Tuesday, September 23, 2014

Happy Birthday, Mr S.

... and many happy returns.  65 today, and just getting better and better.

Friday, September 19, 2014

2014 books, #71-75

The secret race: inside the hidden world of the Tour de France; doping, cover-ups and winning at all costs, by Tyler Hamilton and Daniel Coyle. London: Corgi, 2013.

This is an engaging account from one of the insiders in the US Postal/Lance Armstrong doping affair; and an interesting counterpoint to David Millar's autobiography, in the previous set of reviews.  Hamilton is contrite and ashamed about taking EPO; but there's still an element of self-justification about it, in that as a new professional he became aware that everyone around him was doping, and that less strong riders on EPO were overtaking him rapidly.  I'm certain proximity to Lance Armstrong over many years made it much more difficult not to dope, but it gives me more of an equivocal feeling about Hamilton, despite his obvious charm and wish to contribute to a clean sport, and sympathy for the absolute hell he went through as the team scapegoat.  Daniel Coyle is silent in the main text, as a good ghostwriter should be; but is able to advance his own opinions (and occasionally, alternative accounts) in the footnotes, which adds an extra dimension.

Under the paw: confessions of a cat man, by Tom Cox [audiobook]. Read by Mark Meadows. Bath, BBC Audiobooks, 2010.

Another funny, light read from Tom Cox which has a huge number of points of instant recognition for anyone who's been owned by a cat. This is the first in the series and explains how The Bear and other cats came into Cox and his wife Dee's life, and their perambulations around various parts of rural Norfolk after leaving London.  The reading by Mark Meadows has a lovely light touch; ended up spending an entire day listening to this while doing housework and weaving.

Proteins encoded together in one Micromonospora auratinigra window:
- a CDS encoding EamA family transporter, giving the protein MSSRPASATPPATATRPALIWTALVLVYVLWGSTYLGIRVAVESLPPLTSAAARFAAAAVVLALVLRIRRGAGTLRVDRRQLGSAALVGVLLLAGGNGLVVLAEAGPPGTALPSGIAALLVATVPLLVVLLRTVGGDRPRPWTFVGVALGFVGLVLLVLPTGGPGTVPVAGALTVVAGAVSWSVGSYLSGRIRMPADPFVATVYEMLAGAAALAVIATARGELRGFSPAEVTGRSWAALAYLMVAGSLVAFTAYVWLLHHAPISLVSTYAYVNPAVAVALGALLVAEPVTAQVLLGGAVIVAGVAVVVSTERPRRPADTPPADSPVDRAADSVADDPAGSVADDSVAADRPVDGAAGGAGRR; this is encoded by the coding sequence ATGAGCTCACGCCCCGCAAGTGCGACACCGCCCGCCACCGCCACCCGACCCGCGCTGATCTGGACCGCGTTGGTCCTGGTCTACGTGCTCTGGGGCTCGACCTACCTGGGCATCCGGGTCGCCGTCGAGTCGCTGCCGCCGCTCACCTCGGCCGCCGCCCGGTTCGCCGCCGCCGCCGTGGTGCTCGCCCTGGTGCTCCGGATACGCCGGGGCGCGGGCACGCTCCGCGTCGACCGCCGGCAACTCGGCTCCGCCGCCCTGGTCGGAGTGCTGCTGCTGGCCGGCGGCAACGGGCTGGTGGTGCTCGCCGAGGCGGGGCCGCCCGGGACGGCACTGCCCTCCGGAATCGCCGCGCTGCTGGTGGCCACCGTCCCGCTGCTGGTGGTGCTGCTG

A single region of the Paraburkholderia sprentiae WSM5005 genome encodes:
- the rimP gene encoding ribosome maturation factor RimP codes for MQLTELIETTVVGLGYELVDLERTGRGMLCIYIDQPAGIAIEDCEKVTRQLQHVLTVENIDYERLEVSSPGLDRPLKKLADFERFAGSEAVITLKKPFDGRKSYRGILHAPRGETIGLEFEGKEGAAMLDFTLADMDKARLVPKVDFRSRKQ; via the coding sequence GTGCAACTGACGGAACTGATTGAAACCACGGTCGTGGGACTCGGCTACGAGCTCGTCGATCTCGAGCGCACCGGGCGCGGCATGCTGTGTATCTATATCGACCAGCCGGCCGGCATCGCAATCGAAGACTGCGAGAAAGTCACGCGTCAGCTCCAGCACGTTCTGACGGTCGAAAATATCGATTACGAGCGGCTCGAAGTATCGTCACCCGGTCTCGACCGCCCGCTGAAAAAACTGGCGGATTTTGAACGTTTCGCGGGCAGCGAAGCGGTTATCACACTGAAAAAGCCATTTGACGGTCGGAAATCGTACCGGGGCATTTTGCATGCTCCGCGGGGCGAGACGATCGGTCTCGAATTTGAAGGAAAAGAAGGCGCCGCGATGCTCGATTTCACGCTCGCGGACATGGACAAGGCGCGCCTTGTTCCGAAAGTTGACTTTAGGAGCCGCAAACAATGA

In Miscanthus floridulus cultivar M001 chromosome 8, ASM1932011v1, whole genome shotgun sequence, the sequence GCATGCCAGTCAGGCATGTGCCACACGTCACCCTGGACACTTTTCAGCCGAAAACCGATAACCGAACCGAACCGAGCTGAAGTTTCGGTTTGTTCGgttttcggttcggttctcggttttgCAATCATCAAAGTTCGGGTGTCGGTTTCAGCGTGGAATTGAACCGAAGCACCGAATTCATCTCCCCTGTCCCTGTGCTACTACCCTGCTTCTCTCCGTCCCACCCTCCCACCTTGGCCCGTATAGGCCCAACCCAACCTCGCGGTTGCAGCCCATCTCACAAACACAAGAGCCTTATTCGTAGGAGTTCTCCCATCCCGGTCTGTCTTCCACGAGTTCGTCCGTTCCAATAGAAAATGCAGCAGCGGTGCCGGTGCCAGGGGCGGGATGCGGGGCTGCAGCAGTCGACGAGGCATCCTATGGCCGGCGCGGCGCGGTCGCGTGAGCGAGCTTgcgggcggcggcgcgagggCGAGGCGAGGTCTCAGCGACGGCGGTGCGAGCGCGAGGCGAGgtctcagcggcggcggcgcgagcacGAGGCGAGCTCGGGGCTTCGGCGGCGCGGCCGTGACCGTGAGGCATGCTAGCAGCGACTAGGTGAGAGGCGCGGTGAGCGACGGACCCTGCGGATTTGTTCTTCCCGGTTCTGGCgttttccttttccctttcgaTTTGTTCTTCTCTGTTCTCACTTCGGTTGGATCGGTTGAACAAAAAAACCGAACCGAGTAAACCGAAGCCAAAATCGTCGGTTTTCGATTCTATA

Want you dead, by Peter James. London: Macmillan, 2014.

Red Westwood's life seems to be looking up - she's ditched the boyfriend who'd been intimidating her, and has found a new man, a new job as an estate agent and a new flat.  That is, until the new man is found burned to death, and a series of strange events lead her to the inescapable confusion that Bryce Laurent is even more dangerous than he seems.  Meanwhile, events from the past also threaten Roy Grace's wedding to Cleo.  Other than the intimate/romantic scenes, which always make me cringe in these books, this is tightly plotted and well-written, and a real page-turner.  It will take me a long time to forgive Peter James for one particular incident in this book though; any fans of the series will know which one once they've read it.

Red tide, by GM Ford [audiobook]. Read by Jeff Harding. Whitley Bay: Chivers, 2007.

This is somewhat more topical than it was when it was written. Something has killed a tunnel-full of people waiting for buses in Seattle just as experts from 50 countries are gathering for a symposium on chemical and biological weapons; and a short investigation shows that the Zaire strain of Ebola has been genetically mutated to kill instantly as an airborne virus.  Frank Corso, a true-crime author, is caught up in the aftermath after being evacuated from a party, and becomes involved in the investigation.  This is the first of Ford's books I've had on audiobook - mainly because of the reader - but will keep an eye out for these in future as it's tightly-plotted and canters along very nicely.

Blood work: a tale of medicine and murder in the scientific revolution, by Holly Tucker. New York: WW Norton, 2011.

A book about the early history of blood transfusion, set in England and France in the 1660s but spreading out to examine the wider issues of science, ethics, morality and scientific politics in general. Jean Denis, the maverick transfusionist at the heart of this story, is charged with murder having transfused calf's blood into a notorious madman who later died; and the book is based around this event. While some of the detail of the experimentation is pretty horrifying - trans-species transfusion with no understanding of blood groups, the use of unwilling prisoners for transfusion etc. - it's also fascinating seeing modern science being shaped and then being influenced by the scientific establishment in both countries.

Saturday, September 06, 2014

2014 books, #66-70

The persuader, by Lee Child [audiobook]. Read by Dick Hill.  [S.l.]: Soundings, [n.d.]